Sunday, February 21, 2010

Fables for our times

Look up Suniti Namjoshi on the Web and the first thing that strikes you is the label “feminist writer”. She's also a poet, a fabulist, a children's writer but all these seem to be subsumed by her Feminist Fables. And you wonder if she'll be a strident, in-your-face kind of person. But you're greeted by a slight woman with a shock of salt and pepper hair, who speaks thoughtfully with little asides, enjoying her little jokes as much as you do, who pauses to make sure you follow what she's saying… and it's no wonder you don't realise that time's flying. In Chennai recently to launch her third set of the Aditi series for children, Suniti Namjoshi took time to talk about fables and poetry; writing for adults and children, her work in general and her attitude to feminism. Excerpts:

On her different writerly avatars:
I started as a poet but everyone sees me as a fabulist. (Thoughtfully) I think poetry is what I identify most with. But poetry and fables are closely connected; both are concise, abbreviated and dependent on imagery. And both are subversive. Most people see only the subversion of literary stereotypes but there is the subversion of social stereotypes as well. A comment on the position of women in general can also refer to male domination of literary society. The advantage of being a fabulist is that people read different things into my writing.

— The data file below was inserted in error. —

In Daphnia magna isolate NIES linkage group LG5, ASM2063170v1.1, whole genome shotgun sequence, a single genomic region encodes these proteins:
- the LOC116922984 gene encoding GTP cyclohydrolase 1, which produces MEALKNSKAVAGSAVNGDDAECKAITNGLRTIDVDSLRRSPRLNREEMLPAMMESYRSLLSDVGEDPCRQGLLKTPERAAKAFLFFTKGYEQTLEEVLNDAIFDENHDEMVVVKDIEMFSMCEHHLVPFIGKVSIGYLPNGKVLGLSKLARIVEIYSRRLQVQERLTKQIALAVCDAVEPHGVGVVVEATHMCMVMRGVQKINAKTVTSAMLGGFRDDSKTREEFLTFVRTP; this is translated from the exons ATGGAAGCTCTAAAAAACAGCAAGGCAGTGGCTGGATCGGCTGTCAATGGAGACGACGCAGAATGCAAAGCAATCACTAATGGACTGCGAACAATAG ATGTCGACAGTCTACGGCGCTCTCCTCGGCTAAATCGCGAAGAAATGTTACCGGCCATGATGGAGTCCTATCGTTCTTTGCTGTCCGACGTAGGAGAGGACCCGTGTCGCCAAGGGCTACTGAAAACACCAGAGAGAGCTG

On her writing: 
My fables don't preach; they question. As do my children's books. Of course, there is a difference between writing for children and for adults. In the latter the satire is harsh, while it's gentler for children.I try to provoke them into thinking. For instance, in Gardy in the City of Lions, I make fun of notions of privilege; while in Siril and The Spaceflower, it's our romantic tradition that's at the receiving end. It's not overt… just a gentle poke. In Monkeyji and the Word Eater, I'm trying to get children to think about words. We limit our thinking by the meaning we give to words. In Feminist Fables, there was the story, Nymph. Thrice she is chased by the god and she says yes. But the meaning is different each time; she is changed into a green laurel. The point is: words can mutate and take on new meanings. It's a simpler equivalent in … Word Eater.

I expect a certain level of understanding and experience from my adult readers. Obviously I can't do that with children but that doesn't mean I can write badly for that. It's a different way of communication, a different technique. (Then she laughs) With my children's books, I feel I've got better with each book. Now I want to rewrite the first Aditi book… not that anyone will notice but just for myself.

Full report here Hindu

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